The importance of managing property boards

Agents mustn't become complacent when it comes to property sales and lettings boards, as badly maintained, or illegally erected ones can cause injury or nuisance and could result in legal action.

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England has defined rules which means that agents do not need to apply for planning permission, which are set out by the Town and County Planning (Control of Advertisements) Regulations 2007 (TCPR).

Planning enforcement can restrict the use of deemed consent, but local authorities will primarily act on any public safety concerns raised by complaints around agents’ boards. If agents are uncertain about whether consent is required, they should contact their local planning authority.

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Restrictions and best practices

All advertisements, whether they require consent or not, are subject to standard conditions and cannot be displayed without permission from the owner of the site. Both the board and the site used to display it must be kept clean, tidy, and in good repair. Once a board is removed, the site must be left in a safe condition.

Size, location and duration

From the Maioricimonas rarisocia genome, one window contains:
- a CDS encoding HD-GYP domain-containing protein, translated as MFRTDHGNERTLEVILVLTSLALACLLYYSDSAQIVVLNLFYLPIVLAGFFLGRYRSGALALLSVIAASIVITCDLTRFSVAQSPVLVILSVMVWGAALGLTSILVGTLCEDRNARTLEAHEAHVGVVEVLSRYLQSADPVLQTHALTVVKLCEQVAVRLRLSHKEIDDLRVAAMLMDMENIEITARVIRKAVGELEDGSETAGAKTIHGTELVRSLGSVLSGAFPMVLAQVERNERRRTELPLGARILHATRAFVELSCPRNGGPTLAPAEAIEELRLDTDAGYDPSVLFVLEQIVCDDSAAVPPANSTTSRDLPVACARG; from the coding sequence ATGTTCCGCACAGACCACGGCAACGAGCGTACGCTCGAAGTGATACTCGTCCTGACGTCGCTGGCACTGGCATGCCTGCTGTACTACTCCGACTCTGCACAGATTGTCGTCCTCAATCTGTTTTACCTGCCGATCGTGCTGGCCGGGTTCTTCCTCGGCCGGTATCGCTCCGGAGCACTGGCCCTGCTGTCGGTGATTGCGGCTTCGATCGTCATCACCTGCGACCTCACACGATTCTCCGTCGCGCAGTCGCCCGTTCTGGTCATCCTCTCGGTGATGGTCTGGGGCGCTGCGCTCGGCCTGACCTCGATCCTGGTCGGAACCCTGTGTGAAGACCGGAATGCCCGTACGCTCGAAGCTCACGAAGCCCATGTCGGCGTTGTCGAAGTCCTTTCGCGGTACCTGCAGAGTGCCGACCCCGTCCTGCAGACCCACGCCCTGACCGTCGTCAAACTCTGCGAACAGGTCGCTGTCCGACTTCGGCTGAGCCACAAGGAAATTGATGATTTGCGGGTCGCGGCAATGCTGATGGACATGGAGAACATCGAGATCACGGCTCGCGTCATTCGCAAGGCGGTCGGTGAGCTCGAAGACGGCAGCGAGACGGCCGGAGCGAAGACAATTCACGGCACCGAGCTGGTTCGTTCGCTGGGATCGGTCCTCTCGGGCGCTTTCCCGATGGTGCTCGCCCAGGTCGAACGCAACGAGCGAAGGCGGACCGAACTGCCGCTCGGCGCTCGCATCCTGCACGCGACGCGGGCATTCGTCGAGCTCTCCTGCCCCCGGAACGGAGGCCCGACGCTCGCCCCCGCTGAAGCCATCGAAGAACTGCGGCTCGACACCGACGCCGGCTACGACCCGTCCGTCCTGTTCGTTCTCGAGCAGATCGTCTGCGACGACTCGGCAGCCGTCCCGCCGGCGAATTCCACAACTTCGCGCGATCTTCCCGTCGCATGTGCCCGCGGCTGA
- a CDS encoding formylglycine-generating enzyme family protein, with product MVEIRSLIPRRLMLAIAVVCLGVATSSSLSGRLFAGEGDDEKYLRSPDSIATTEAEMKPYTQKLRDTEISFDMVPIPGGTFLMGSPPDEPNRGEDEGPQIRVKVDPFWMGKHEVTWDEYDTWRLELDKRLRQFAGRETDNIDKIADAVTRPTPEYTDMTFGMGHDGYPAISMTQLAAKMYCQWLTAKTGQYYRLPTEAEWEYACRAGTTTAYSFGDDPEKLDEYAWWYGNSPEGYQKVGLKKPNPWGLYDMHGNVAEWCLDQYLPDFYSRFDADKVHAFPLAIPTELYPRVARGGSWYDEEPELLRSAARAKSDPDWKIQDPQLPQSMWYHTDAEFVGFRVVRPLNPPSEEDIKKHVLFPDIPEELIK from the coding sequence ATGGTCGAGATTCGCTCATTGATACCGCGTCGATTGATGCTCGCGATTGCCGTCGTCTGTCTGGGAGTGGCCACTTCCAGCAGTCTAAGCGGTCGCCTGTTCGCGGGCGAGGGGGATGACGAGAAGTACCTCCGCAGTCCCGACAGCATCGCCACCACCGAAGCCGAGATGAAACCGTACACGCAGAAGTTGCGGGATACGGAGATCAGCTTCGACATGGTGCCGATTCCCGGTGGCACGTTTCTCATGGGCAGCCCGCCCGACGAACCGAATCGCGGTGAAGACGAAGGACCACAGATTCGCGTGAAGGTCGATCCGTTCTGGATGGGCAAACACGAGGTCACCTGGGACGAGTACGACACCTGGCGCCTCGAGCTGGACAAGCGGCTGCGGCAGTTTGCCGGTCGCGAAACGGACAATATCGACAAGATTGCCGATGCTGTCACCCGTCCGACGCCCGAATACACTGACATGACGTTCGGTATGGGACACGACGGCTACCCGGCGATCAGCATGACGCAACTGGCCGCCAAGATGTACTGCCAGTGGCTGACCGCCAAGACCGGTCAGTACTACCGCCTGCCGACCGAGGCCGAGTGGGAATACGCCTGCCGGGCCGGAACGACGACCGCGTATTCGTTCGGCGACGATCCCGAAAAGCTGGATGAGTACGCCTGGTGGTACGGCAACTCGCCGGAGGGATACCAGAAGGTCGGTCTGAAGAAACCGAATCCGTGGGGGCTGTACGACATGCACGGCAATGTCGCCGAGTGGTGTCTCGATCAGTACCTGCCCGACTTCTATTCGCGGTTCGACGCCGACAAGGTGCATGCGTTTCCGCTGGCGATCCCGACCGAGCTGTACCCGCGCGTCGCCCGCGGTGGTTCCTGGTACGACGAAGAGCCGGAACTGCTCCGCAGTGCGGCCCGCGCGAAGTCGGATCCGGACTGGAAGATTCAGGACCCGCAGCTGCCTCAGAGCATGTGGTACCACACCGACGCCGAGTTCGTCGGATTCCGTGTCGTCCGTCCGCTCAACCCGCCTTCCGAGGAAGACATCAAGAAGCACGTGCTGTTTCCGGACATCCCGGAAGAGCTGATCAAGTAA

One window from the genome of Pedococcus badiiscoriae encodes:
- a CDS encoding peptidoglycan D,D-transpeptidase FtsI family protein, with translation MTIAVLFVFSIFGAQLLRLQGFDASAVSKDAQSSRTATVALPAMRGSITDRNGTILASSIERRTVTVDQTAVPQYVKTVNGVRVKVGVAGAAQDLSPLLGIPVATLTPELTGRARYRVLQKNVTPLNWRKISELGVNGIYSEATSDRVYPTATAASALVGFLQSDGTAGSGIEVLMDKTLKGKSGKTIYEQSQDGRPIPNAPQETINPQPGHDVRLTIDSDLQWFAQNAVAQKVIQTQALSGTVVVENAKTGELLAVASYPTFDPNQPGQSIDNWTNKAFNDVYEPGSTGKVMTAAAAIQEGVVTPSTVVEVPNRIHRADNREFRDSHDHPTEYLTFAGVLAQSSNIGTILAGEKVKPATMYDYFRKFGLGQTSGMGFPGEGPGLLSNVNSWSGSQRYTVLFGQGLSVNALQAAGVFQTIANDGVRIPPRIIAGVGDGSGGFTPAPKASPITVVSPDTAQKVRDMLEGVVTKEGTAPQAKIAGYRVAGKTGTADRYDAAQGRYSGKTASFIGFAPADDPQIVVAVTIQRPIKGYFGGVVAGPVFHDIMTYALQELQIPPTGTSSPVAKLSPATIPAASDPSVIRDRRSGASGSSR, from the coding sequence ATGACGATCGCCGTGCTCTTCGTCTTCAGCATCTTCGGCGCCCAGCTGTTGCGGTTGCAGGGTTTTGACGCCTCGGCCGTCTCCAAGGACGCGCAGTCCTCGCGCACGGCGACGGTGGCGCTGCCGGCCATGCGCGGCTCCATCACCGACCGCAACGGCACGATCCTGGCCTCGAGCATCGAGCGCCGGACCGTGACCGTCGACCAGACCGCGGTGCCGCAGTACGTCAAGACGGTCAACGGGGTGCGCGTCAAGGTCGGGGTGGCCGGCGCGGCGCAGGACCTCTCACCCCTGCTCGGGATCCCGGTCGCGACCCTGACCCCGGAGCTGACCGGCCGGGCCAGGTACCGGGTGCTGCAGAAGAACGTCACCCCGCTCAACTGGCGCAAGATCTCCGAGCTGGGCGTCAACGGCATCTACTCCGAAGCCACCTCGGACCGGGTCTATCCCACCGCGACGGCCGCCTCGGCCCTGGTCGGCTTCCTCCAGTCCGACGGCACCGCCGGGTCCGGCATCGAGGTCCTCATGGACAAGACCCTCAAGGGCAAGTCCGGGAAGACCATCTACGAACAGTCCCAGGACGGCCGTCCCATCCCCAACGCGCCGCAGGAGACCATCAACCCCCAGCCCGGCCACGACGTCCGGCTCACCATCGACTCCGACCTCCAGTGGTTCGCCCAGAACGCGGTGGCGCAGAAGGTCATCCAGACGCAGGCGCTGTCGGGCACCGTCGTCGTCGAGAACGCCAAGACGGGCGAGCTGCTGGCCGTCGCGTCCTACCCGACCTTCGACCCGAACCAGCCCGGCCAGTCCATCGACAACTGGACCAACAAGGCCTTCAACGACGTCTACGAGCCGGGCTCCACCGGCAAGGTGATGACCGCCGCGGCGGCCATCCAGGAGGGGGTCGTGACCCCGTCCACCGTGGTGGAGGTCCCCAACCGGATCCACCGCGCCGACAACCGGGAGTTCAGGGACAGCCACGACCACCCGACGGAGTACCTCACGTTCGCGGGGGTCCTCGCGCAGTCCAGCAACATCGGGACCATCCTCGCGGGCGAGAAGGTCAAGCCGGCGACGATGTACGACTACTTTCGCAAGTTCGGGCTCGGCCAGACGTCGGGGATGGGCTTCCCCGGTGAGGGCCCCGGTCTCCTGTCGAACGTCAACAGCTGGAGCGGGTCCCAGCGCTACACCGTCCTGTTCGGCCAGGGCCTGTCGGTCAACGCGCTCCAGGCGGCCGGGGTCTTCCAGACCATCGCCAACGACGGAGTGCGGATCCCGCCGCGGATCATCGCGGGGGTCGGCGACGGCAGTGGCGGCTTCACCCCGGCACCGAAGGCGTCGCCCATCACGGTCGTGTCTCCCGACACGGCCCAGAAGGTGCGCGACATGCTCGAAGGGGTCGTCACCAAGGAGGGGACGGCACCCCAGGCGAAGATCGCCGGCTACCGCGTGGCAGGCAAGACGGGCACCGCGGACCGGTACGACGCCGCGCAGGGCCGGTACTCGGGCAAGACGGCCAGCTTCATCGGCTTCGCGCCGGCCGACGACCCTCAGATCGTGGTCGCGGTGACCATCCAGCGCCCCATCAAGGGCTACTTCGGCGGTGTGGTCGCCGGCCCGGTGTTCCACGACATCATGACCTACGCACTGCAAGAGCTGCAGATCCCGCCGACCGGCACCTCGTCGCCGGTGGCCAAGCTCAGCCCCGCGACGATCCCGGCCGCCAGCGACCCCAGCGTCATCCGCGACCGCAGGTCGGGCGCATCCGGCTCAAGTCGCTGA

Single boards for residential properties must be no larger than 0.5m square. For other properties, such as agricultural, industrial, or commercial, they can be a maximum of 2m square. For buildings, they usually must be no higher than 4.6m above the ground and not project more than 1m from the face of the building.

The advertisement should be removed within 14 days after the completion of a sale or granting of a tenancy.

There are specific rules about the location of boards for different types of sales and our fact sheet provides more detail to assist Propertymark members comply. We also have some Assured Advice on joint agency boards.


Local planning authorities can issue a Discontinuance Notice under Regulation 8 of the TCPR if they believe that there is risk of substantial damage to property or a danger to the public.

An agent must comply with the Notice within eight weeks or risk prosecution which could result in a maximum fine of  £2,500.

Previous council action

In 2021 Harlow Council decided to pursue a policy of enforcement using the legal tools available, including the removal of boards and, where appropriate, the use of Fixed Penalty Notices.

In 2019 Camden Council sought UK Government backing for a borough-wide Section 7 direction - effectively banning all agents’ boards being erected without first securing planning consent. The Council claimed it had received over 1,000 complaints about sales and lettings boards over the previous five years.

And Camden Council - along with nearby London Boroughs of Southwark and Lewisham - issued some fixed penalty notices in 2018 and 2019 on agencies.

Some areas like Brighton and Hove Council have, since 2010, limited bans on boards in some locations - typically conservation areas - with a £1,000 penalty for agencies breaking the rules.

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21 Feb 2023
Fact sheet: Town and Country Planning (Control of Advertisements) Regulations 2007

The regulations set out the rules for advertising boards, including property sales and lettings boards. They came into force on 6 April 2007 and apply in relation to the display of advertisements on sites in England only.